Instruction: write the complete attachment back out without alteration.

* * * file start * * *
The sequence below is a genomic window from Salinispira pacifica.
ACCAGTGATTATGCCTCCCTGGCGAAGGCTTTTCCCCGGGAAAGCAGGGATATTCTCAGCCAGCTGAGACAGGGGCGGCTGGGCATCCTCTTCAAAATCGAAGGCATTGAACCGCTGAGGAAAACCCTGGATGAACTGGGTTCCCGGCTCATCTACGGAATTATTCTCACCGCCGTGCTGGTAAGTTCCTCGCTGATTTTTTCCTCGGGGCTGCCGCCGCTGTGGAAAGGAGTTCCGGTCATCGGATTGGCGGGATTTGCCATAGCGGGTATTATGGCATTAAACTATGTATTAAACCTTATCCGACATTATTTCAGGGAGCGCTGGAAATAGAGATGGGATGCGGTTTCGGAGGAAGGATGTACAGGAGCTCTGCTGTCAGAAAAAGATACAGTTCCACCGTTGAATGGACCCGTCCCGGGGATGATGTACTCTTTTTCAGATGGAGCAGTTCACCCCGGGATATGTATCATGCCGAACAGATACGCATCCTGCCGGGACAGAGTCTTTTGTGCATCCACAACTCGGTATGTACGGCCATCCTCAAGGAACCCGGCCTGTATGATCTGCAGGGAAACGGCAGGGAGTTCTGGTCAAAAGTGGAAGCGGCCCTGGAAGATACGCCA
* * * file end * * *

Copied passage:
The sequence below is a genomic window from Salinispira pacifica.
ACCAGTGATTATGCCTCCCTGGCGAAGGCTTTTCCCCGGGAAAGCAGGGATATTCTCAGCCAGCTGAGACAGGGGCGGCTGGGCATCCTCTTCAAAATCGAAGGCATTGAACCGCTGAGGAAAACCCTGGATGAACTGGGTTCCCGGCTCATCTACGGAATTATTCTCACCGCCGTGCTGGTAAGTTCCTCGCTGATTTTTTCCTCGGGGCTGCCGCCGCTGTGGAAAGGAGTTCCGGTCATCGGATTGGCGGGATTTGCCATAGCGGGTATTATGGCATTAAACTATGTATTAAACCTTATCCGACATTATTTCAGGGAGCGCTGGAAATAGAGATGGGATGCGGTTTCGGAGGAAGGATGTACAGGAGCTCTGCTGTCAGAAAAAGATACAGTTCCACCGTTGAATGGACCCGTCCCGGGGATGATGTACTCTTTTTCAGATGGAGCAGTTCACCCCGGGATATGTATCATGCCGAACAGATACGCATCCTGCCGGGACAGAGTCTTTTGTGCATCCACAACTCGGTATGTACGGCCATCCTCAAGGAACCCGGCCTGTATGATCTGCAGGGAAACGGCAGGGAGTTCTGGTCAAAAGTGGAAGCGGCCCTGGAAGATACGCCA